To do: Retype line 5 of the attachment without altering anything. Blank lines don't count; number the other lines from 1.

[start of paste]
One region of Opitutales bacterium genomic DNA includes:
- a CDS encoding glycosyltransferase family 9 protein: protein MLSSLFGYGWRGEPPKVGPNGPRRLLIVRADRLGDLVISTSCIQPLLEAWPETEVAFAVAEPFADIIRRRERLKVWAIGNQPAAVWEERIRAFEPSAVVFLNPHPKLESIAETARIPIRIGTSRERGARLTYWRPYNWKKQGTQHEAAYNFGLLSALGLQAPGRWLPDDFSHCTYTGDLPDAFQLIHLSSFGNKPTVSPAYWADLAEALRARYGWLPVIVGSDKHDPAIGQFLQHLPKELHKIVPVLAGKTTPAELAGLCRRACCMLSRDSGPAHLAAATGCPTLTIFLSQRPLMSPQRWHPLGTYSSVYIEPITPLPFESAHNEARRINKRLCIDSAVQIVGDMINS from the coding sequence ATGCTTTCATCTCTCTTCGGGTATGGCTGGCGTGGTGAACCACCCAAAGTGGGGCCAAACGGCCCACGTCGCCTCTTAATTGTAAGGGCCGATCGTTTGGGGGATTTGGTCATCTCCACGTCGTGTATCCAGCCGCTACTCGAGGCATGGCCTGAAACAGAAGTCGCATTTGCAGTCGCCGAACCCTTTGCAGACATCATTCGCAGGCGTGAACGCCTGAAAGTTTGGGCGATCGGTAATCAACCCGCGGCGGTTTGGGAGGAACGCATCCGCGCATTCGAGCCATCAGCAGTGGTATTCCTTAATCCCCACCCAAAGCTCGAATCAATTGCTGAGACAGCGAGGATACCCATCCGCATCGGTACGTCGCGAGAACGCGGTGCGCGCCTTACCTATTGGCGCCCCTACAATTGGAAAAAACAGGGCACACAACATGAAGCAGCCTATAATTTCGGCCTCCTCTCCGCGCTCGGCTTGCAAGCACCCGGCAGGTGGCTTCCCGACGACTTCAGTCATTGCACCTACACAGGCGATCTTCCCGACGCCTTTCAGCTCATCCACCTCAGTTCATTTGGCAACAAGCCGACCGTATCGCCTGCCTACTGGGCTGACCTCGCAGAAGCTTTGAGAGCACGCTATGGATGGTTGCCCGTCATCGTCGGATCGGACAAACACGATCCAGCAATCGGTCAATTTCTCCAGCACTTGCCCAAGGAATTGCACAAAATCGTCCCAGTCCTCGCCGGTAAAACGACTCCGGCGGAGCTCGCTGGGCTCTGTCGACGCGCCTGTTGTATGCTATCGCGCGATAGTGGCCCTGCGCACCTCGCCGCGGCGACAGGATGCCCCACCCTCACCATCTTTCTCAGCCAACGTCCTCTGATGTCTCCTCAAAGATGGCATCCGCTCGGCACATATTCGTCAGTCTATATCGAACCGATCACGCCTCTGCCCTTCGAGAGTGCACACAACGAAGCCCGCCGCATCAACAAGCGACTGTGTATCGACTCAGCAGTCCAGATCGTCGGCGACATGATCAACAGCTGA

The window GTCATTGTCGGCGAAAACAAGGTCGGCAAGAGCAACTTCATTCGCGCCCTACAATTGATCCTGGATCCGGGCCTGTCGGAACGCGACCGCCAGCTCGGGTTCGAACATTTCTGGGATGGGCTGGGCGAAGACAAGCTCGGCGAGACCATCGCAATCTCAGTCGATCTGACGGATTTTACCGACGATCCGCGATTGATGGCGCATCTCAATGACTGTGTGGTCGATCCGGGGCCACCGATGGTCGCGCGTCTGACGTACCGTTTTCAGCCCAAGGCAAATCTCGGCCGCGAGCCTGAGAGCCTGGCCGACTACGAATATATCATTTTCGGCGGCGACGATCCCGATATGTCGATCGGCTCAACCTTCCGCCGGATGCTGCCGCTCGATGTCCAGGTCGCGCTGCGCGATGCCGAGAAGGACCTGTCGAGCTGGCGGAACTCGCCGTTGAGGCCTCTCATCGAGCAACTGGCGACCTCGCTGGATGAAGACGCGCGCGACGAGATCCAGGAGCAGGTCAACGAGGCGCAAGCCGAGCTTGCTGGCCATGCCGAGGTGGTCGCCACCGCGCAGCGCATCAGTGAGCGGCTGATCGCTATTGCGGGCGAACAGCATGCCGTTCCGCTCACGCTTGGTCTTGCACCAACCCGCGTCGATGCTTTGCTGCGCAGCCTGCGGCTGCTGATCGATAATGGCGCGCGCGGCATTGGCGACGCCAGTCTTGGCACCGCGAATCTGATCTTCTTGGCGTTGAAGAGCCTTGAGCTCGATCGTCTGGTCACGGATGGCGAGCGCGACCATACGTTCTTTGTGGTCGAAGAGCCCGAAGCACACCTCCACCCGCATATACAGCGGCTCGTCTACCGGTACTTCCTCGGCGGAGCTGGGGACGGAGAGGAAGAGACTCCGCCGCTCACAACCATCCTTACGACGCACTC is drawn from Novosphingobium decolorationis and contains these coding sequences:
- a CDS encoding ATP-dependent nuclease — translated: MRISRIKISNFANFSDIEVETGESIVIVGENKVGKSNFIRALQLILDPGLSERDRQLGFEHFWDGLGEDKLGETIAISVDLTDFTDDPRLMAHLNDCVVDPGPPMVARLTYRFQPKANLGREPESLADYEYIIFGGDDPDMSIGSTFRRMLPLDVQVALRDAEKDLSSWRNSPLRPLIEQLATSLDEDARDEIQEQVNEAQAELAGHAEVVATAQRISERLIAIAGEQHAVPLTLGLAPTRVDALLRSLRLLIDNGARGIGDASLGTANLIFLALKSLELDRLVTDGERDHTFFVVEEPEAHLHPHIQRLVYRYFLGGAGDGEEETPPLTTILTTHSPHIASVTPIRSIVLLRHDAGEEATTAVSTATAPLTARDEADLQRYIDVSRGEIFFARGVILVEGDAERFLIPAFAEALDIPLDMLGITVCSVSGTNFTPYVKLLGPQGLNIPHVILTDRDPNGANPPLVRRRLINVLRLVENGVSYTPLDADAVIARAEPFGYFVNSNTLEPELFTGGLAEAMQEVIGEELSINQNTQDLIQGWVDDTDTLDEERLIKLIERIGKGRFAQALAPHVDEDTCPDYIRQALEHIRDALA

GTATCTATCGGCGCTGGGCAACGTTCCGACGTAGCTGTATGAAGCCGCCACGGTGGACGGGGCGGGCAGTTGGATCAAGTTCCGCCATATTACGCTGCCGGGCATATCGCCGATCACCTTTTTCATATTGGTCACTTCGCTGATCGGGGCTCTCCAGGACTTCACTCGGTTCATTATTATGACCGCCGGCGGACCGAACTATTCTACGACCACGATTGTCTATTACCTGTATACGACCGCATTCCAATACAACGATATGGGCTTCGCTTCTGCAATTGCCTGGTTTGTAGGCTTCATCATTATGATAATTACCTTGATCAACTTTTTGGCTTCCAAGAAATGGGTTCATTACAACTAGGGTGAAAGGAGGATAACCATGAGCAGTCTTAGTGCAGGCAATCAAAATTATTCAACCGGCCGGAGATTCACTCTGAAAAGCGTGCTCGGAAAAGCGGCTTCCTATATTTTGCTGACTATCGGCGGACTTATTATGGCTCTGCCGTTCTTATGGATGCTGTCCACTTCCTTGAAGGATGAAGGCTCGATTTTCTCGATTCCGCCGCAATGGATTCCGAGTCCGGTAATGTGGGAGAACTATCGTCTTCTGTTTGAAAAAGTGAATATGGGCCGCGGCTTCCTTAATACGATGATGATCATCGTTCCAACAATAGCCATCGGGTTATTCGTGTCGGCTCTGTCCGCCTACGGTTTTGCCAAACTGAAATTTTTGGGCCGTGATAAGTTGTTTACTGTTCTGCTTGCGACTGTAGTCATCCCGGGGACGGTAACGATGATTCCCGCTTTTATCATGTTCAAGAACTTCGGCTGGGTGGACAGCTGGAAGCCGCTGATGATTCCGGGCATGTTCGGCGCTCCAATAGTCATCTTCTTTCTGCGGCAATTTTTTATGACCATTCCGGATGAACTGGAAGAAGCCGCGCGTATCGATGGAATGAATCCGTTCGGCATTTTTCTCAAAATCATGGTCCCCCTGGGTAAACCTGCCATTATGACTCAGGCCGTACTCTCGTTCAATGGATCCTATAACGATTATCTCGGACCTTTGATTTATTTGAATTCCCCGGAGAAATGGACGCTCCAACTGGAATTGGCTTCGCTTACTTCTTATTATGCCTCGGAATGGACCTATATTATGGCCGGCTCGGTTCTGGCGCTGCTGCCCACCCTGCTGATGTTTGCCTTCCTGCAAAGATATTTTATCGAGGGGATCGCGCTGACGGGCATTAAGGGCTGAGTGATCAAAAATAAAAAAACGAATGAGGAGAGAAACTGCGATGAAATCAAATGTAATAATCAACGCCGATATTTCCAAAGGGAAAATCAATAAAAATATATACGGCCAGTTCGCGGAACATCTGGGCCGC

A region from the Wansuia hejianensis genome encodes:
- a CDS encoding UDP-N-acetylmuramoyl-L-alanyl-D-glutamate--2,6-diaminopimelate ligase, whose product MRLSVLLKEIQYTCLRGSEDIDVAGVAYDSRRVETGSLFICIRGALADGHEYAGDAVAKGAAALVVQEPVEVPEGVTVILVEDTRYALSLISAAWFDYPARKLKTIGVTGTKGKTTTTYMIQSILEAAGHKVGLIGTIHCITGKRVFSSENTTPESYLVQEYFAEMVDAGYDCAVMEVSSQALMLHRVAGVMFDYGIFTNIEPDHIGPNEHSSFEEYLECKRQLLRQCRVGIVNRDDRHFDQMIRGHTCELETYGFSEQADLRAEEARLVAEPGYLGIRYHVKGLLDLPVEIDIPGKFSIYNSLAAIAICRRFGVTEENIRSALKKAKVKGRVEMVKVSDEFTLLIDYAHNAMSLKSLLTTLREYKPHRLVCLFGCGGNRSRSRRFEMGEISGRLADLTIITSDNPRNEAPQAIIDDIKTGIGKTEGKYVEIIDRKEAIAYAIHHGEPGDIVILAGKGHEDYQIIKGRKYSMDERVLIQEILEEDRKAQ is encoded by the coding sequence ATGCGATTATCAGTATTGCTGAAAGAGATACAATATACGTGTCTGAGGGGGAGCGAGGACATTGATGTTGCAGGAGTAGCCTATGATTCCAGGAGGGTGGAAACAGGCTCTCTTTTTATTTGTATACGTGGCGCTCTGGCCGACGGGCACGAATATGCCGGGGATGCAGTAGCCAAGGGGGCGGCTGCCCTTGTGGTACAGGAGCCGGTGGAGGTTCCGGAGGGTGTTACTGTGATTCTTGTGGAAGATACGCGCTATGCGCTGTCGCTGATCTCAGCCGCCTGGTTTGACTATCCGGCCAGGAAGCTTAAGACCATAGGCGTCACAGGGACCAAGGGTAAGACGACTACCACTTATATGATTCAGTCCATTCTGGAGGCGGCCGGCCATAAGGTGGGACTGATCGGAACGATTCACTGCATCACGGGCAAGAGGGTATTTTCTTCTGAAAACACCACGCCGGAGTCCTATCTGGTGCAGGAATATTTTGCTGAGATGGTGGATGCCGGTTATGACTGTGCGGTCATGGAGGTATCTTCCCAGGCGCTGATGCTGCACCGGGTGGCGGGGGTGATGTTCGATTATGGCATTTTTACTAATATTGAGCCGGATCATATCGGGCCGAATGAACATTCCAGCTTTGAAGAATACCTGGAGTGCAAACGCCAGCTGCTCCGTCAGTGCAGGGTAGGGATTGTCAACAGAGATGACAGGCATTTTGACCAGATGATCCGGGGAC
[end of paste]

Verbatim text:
GTATCTATCGGCGCTGGGCAACGTTCCGACGTAGCTGTATGAAGCCGCCACGGTGGACGGGGCGGGCAGTTGGATCAAGTTCCGCCATATTACGCTGCCGGGCATATCGCCGATCACCTTTTTCATATTGGTCACTTCGCTGATCGGGGCTCTCCAGGACTTCACTCGGTTCATTATTATGACCGCCGGCGGACCGAACTATTCTACGACCACGATTGTCTATTACCTGTATACGACCGCATTCCAATACAACGATATGGGCTTCGCTTCTGCAATTGCCTGGTTTGTAGGCTTCATCATTATGATAATTACCTTGATCAACTTTTTGGCTTCCAAGAAATGGGTTCATTACAACTAGGGTGAAAGGAGGATAACCATGAGCAGTCTTAGTGCAGGCAATCAAAATTATTCAACCGGCCGGAGATTCACTCTGAAAAGCGTGCTCGGAAAAGCGGCTTCCTATATTTTGCTGACTATCGGCGGACTTATTATGGCTCTGCCGTTCTTATGGATGCTGTCCACTTCCTTGAAGGATGAAGGCTCGATTTTCTCGATTCCGCCGCAATGGATTCCGAGTCCGGTAATGTGGGAGAACTATCGTCTTCTGTTTGAAAAAGTGAATATGGGCCGCGGCTTCCTTAATACGATGATGATCATCGTTCCAACAATAGCCATCGGGTTATTCGTGTCGGCTCTGTCCGCCTACGGTTTTGCCAAACTGAAATTTTTGGGCCGTGATAAGTTGTTTACTGTTCTGCTTGCGACTGTAGTCATCCCGGGGACGGTAACGATGATTCCCGCTTTTATCATGTTCAAGAACTTCGGCTGGGTGGACAGCTGGAAGCCGCTGATGATTCCGGGCATGTTCGGCGCTCCAATAGTCATCTTCTTTCTGCGGCAATTTTTTATGACCATTCCGGATGAACTGGAAGAAGCCGCGCGTATCGATGGAATGAATCCGTTCGGCATTTTTCTCAAAATCATGGTCCCCCTGGGTAAACCTGCCATTATGACTCAGGCCGTACTCTCGTTCAATGGATCCTATAACGATTATCTCGGACCTTTGATTTATTTGAATTCCCCGGAGAAATGGACGCTCCAACTGGAATTGGCTTCGCTTACTTCTTATTATGCCTCGGAATGGACCTATATTATGGCCGGCTCGGTTCTGGCGCTGCTGCCCACCCTGCTGATGTTTGCCTTCCTGCAAAGATATTTTATCGAGGGGATCGCGCTGACGGGCATTAAGGGCTGAGTGATCAAAAATAAAAAAACGAATGAGGAGAGAAACTGCGATGAAATCAAATGTAATAATCAACGCCGATATTTCCAAAGGGAAAATCAATAAAAATATATACGGCCAGTTCGCGGAACATCTGGGCCGC